As a Baptist, I can tell you not much happens in Baptist churches without a vote. We don’t change carpet, staff or nary even our underwear without a vote.

In the 1960s, I attended a Southern Baptist church in Berkeley, Calif. It was a time when anti-war groups were taking over churches to stage sit-ins. Our church spent hours discussing what we might do if the pulpit were hijacked until we voted.

The vote was unanimous. If our church were commandeered, the membership resolved to quietly stand and march around the church singing, “We Shall Overcome, Someday.”

My father-in-law, a Baptist pastor since those turbulent ’60s, told me of one vote he always dreaded. Every time Christmas came on a Sunday, the regularly scheduled evening worship service would be
subject to a vote.

With Sunday night worship a Baptist tradition since the invention of the light bulb, the vote was almost always in favor of having the service. My father-in-law didn’t mind upholding the Baptist tradition,
but he hated to be propping it up alone.

One year, he devised a plan. “All in favor and who will be in attendance, indicate by the uplifting of your right hand.”

With only a hand or two reluctantly raised, he alternately added, “all opposed and who elect to worship at home with their families, indicate by the uplifting of your right hand.” That was the year “home worship” won out.

This weekend another “vote” of sorts is scheduled. It’s the annual vote against abortion. Organizers say people “in over 900 cities across the nation and Canada will carry signs that proclaim, ‘Abortion Kills Children,’ ‘Adoption Is a Loving Option,’ and ‘Jesus Forgives and Heals.’ ”

The signs express strong opinions, but such a method might be closely related to the voting method used by the church members who voted to hold Sunday night service without obliging themselves. There can be more constructive ways of voicing your concern.

Several years ago, my wife and I were locked in a tie vote. It was 1-1. Our debate began as I opened an envelope and pictures of a blond-haired, blue-eyed 2-year-old girl spilled onto our kitchen table. The pictures were from the parents who had fostered our first two adopted children. The parents were giving us unofficial word that our children had a sister and our family would soon have another adoption option.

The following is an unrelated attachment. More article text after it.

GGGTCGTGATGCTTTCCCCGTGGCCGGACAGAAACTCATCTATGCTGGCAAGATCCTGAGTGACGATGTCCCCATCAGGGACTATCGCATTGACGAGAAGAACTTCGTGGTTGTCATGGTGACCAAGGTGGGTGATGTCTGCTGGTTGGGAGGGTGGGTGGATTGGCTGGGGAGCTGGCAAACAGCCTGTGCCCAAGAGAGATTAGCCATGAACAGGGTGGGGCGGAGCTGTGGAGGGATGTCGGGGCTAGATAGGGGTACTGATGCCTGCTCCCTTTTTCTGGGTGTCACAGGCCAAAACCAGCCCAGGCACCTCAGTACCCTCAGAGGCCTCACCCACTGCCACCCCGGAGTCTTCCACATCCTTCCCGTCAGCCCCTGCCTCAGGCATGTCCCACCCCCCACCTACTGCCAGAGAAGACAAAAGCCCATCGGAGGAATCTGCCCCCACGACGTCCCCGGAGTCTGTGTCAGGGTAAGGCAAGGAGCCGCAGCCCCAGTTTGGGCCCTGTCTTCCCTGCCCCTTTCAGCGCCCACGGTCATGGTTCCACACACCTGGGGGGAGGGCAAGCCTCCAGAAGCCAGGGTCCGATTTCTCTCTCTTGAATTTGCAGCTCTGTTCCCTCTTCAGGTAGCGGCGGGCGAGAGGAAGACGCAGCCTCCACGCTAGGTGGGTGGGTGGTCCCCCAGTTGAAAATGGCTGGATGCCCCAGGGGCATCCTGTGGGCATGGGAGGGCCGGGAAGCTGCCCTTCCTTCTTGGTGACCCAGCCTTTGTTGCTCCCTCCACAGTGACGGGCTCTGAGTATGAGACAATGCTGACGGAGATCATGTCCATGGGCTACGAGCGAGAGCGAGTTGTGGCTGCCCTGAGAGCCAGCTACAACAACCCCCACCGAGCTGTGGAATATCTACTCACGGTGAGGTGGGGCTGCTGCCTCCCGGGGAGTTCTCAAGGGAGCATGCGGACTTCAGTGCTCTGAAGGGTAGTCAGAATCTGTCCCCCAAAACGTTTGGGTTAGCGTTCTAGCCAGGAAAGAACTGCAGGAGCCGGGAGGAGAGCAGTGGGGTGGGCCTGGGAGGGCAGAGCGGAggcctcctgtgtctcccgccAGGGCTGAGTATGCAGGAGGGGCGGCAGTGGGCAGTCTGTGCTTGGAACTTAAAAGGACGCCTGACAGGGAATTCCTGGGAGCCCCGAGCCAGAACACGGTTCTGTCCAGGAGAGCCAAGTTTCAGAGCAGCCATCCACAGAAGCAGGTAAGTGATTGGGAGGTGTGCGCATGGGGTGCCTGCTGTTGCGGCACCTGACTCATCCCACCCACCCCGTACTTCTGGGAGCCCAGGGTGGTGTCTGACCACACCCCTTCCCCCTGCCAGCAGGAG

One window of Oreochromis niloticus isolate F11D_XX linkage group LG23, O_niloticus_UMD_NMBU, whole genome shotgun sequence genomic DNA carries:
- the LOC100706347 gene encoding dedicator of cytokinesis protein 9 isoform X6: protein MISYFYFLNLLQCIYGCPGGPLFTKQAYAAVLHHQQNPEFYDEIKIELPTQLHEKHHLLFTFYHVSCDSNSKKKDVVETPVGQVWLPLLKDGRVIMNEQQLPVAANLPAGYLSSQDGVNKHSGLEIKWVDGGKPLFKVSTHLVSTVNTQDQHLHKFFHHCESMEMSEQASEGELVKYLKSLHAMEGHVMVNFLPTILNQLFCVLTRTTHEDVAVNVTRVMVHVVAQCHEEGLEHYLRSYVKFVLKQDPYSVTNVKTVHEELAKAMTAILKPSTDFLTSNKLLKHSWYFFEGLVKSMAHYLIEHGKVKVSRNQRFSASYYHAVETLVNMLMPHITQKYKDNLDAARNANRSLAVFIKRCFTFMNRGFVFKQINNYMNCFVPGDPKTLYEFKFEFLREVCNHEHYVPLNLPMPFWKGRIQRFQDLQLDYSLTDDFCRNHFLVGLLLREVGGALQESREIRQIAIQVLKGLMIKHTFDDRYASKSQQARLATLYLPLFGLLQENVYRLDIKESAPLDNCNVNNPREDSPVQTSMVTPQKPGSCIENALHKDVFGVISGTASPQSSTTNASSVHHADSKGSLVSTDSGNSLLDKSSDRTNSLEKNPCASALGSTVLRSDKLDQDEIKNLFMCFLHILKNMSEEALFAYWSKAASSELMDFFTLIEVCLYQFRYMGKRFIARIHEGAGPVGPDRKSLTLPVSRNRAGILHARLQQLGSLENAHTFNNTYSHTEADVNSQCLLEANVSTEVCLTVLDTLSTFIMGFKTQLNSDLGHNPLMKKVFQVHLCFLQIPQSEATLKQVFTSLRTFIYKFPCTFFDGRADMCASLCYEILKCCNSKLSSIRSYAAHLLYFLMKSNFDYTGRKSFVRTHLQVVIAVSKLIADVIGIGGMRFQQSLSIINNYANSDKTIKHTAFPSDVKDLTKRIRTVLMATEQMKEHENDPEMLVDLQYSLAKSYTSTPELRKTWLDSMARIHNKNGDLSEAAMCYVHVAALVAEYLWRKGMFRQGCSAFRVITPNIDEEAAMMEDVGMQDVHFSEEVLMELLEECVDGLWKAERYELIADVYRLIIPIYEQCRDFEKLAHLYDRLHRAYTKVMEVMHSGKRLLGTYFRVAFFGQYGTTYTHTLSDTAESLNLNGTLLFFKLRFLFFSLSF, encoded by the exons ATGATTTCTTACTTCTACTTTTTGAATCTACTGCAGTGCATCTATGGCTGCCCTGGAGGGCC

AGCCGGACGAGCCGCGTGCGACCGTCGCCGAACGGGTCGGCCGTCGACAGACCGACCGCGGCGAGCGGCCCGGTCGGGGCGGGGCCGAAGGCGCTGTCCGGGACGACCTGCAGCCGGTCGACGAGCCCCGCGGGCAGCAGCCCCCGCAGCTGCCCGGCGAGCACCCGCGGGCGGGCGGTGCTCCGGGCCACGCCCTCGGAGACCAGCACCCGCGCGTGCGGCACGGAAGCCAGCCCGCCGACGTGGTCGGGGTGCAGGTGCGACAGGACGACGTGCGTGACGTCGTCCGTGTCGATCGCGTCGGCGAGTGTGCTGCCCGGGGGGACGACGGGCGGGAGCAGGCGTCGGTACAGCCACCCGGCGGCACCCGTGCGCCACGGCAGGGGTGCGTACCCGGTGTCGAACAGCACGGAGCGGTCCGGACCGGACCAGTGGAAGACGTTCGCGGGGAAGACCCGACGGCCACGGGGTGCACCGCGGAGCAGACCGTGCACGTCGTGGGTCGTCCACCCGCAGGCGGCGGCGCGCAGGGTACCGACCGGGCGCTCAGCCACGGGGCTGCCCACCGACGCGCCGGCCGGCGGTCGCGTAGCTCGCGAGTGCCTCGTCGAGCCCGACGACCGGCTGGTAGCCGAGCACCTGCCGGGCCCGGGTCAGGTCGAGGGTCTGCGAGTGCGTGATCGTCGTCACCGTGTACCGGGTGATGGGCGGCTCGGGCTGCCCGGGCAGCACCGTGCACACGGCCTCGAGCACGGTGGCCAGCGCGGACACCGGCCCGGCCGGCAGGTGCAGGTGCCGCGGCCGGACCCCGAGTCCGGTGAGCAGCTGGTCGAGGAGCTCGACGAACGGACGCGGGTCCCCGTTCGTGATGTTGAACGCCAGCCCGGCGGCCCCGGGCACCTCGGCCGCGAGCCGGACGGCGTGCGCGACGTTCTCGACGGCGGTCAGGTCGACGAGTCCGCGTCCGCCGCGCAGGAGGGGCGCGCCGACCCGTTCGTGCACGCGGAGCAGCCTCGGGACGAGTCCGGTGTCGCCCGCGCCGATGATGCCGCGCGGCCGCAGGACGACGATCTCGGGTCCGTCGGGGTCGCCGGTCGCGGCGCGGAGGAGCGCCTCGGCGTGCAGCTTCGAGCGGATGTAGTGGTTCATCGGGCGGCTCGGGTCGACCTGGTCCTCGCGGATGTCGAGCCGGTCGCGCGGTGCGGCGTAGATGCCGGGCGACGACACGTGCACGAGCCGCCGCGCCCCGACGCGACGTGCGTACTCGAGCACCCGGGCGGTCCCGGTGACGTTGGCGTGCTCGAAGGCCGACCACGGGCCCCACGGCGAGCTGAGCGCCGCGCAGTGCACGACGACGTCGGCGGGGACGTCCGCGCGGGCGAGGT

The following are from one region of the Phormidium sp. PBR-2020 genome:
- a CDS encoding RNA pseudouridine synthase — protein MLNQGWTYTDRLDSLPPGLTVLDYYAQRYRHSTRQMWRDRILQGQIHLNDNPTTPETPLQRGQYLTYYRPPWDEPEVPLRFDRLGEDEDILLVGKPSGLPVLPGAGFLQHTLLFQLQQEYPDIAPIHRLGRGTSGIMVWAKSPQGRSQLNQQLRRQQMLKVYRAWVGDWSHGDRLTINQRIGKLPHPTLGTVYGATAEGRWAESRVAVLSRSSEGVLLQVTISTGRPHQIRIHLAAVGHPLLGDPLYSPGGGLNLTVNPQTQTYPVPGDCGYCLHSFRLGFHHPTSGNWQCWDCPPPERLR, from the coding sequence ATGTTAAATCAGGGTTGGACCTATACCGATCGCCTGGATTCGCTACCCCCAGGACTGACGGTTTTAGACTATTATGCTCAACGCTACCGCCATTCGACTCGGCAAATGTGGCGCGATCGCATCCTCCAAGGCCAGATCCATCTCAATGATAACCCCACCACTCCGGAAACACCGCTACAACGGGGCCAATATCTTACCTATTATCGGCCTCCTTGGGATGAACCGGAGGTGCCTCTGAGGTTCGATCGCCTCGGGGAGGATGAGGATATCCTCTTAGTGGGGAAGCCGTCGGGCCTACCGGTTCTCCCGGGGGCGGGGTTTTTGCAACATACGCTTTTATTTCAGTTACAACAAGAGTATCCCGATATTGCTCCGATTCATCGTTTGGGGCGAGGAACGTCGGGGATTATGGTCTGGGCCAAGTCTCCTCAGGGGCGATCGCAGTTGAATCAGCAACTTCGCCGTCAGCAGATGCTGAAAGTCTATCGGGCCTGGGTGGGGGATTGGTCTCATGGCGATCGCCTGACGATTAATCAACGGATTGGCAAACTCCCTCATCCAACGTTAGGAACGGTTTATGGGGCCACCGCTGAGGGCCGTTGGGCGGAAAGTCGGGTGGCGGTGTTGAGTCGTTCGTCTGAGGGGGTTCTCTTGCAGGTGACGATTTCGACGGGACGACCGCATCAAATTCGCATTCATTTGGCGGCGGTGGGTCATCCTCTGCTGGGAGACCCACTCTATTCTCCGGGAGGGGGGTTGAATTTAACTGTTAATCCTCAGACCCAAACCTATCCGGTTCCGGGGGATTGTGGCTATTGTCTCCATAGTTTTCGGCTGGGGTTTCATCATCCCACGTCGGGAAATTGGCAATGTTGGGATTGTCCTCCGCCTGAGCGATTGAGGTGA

We faced a choice — a vote.

“Looks like we’re going to have another child,” I told my wife.

“I’m not sure we can do that.”

“Do we have a choice?”

The crisis we were facing felt similar to that of an accidental pregnancy. We argued with God, each other and anyone else who would listen. Five was big enough. How could six be in our future?

We already struggled with many blended-families issues. How could we find the patience for this many children? Neither our car nor our military quarters seemed big enough. How could our hearts possibly be big enough?

I asked my wife if we could “table the motion,” and asked the social worker to schedule a visit with the little girl. It was a dirty trick, but my wife knows I’m pretty good at parliamentary procedures.

After the visit, there was no longer a need to vote. The little girl joined her biological siblings and became facetiously known to her new parents as “our little accident.”

It was a great day, and not just because it meant getting a new SUV that would seat seven. It was a great day because God was giving us an opportunity to not just voice an opinion, but demonstrate that choice with commitment.

Voicing an opinion is easy. Making a commitment is not.

People on both sides of the abortion argument have reasons to commit to adoption; 488 foster children are missing in Los Angeles County alone. Both sides need to work on creating a system where mothers see unwanted pregnancies develop into wanted children.

As we all begin to look after the children that are already here, an environment begins to form where mothers can choose to bring babies into the world knowing there are full ranges of loving adoption choices.

For pro-life or pro-choice, adoption is the strongest statement you can make for your position. The corroborating scriptural teaching is, “Faith without work is dead.” The corroborating platitudes would be, “Put your money where your mouth is” or” Put up or shut up.”

Jesus scolded his disciples one day because they kept the noisy children away from him. He told them not to prevent the children from coming to him, because theirs would be the kind of spirits that would comprise the Kingdom of God.

As I watch demonstrators march down both sides of the line, I have to ask, has the debate become so noisy that we have drowned out the cries of those who have already been born and who are waiting for people of faith to cast their vote for adoption?